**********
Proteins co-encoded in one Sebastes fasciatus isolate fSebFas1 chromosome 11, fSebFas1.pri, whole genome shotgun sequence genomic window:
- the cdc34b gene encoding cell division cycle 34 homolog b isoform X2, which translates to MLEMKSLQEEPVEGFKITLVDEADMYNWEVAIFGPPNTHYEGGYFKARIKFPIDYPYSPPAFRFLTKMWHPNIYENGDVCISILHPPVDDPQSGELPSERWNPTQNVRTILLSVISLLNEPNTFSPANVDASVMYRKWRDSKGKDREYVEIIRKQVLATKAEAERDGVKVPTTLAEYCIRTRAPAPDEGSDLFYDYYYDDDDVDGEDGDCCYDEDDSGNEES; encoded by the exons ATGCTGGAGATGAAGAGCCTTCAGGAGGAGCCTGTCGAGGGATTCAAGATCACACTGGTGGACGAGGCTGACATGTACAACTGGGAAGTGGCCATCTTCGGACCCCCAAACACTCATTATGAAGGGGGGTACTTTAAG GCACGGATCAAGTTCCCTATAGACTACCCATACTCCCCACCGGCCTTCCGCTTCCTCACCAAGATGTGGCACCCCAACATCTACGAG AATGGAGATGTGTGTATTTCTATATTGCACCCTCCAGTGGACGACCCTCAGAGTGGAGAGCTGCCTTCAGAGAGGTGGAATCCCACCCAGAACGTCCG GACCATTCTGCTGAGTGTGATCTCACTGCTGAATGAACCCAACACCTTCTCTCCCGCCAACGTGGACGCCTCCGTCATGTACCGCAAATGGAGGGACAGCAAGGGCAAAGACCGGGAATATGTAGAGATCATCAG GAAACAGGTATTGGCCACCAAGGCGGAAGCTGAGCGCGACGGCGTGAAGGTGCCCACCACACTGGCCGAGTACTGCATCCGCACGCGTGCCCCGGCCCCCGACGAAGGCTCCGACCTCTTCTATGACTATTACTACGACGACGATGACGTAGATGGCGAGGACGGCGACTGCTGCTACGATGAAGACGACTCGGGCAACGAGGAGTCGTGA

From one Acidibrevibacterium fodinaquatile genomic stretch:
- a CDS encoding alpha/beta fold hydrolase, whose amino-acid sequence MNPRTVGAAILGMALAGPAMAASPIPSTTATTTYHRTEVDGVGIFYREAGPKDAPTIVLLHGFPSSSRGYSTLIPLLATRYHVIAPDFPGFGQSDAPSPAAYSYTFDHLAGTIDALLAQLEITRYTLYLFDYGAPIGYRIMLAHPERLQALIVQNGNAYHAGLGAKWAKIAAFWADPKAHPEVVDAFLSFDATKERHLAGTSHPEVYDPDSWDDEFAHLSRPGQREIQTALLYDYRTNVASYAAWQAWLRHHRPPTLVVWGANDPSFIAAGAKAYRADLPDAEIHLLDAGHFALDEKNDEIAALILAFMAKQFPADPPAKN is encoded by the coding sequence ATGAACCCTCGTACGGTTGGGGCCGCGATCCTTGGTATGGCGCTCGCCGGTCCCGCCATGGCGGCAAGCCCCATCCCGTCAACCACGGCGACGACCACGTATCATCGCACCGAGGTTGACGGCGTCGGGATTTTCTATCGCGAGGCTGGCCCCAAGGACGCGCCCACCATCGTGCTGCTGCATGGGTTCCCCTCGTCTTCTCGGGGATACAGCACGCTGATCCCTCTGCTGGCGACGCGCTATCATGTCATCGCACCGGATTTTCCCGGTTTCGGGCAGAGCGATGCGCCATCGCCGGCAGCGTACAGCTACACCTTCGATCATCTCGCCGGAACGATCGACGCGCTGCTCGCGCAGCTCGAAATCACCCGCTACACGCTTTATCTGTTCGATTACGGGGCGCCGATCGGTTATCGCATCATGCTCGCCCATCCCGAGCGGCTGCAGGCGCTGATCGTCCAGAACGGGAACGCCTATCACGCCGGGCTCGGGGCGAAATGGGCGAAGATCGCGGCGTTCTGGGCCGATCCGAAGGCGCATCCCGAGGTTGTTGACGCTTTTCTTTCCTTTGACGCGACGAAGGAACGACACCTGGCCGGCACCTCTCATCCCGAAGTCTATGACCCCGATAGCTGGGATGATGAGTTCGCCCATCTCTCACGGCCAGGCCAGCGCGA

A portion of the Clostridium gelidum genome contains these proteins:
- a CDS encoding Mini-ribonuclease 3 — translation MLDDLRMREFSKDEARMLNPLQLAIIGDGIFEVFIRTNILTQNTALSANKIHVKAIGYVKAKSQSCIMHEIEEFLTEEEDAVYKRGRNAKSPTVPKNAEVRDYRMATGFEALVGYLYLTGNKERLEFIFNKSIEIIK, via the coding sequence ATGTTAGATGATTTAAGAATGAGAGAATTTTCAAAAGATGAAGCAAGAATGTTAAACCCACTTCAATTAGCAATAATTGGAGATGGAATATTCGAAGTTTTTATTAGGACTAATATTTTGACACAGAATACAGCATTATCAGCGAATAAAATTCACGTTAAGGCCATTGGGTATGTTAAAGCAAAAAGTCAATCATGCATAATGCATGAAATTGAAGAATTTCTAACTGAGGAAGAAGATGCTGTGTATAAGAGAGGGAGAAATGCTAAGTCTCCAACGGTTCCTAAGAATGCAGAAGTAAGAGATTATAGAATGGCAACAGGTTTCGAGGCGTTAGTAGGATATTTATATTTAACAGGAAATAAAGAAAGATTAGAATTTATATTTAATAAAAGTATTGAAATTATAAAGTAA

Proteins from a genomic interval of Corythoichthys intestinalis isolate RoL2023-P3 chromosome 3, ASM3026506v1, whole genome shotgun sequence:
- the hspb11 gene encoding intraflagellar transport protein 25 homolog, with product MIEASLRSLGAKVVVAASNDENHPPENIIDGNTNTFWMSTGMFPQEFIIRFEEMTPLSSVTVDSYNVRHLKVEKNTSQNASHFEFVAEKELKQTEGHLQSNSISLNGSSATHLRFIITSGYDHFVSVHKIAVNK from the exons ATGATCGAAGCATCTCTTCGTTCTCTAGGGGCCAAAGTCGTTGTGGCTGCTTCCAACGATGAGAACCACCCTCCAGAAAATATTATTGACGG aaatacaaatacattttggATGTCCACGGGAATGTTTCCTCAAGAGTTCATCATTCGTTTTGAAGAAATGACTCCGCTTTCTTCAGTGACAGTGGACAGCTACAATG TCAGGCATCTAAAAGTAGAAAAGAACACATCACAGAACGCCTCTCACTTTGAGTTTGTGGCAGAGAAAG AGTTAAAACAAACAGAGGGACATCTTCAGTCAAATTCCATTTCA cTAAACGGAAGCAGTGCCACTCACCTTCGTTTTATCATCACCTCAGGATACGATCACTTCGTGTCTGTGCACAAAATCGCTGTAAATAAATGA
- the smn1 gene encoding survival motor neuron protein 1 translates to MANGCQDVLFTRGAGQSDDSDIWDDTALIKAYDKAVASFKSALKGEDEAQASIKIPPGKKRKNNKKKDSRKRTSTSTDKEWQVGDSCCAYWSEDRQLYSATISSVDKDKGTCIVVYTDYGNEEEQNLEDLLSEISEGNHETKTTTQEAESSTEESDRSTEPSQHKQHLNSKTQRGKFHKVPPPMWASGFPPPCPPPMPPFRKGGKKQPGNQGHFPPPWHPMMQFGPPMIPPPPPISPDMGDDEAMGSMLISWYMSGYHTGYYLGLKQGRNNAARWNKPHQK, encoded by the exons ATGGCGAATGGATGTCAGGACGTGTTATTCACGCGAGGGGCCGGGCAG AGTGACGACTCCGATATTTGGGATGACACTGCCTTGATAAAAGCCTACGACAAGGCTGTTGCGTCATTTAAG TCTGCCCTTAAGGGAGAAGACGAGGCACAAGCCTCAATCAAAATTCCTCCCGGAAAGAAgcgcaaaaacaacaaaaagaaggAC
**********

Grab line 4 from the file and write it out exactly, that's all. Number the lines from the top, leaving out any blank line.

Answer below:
- a CDS encoding alpha/beta fold hydrolase, whose amino-acid sequence MNPRTVGAAILGMALAGPAMAASPIPSTTATTTYHRTEVDGVGIFYREAGPKDAPTIVLLHGFPSSSRGYSTLIPLLATRYHVIAPDFPGFGQSDAPSPAAYSYTFDHLAGTIDALLAQLEITRYTLYLFDYGAPIGYRIMLAHPERLQALIVQNGNAYHAGLGAKWAKIAAFWADPKAHPEVVDAFLSFDATKERHLAGTSHPEVYDPDSWDDEFAHLSRPGQREIQTALLYDYRTNVASYAAWQAWLRHHRPPTLVVWGANDPSFIAAGAKAYRADLPDAEIHLLDAGHFALDEKNDEIAALILAFMAKQFPADPPAKN is encoded by the coding sequence ATGAACCCTCGTACGGTTGGGGCCGCGATCCTTGGTATGGCGCTCGCCGGTCCCGCCATGGCGGCAAGCCCCATCCCGTCAACCACGGCGACGACCACGTATCATCGCACCGAGGTTGACGGCGTCGGGATTTTCTATCGCGAGGCTGGCCCCAAGGACGCGCCCACCATCGTGCTGCTGCATGGGTTCCCCTCGTCTTCTCGGGGATACAGCACGCTGATCCCTCTGCTGGCGACGCGCTATCATGTCATCGCACCGGATTTTCCCGGTTTCGGGCAGAGCGATGCGCCATCGCCGGCAGCGTACAGCTACACCTTCGATCATCTCGCCGGAACGATCGACGCGCTGCTCGCGCAGCTCGAAATCACCCGCTACACGCTTTATCTGTTCGATTACGGGGCGCCGATCGGTTATCGCATCATGCTCGCCCATCCCGAGCGGCTGCAGGCGCTGATCGTCCAGAACGGGAACGCCTATCACGCCGGGCTCGGGGCGAAATGGGCGAAGATCGCGGCGTTCTGGGCCGATCCGAAGGCGCATCCCGAGGTTGTTGACGCTTTTCTTTCCTTTGACGCGACGAAGGAACGACACCTGGCCGGCACCTCTCATCCCGAAGTCTATGACCCCGATAGCTGGGATGATGAGTTCGCCCATCTCTCACGGCCAGGCCAGCGCGA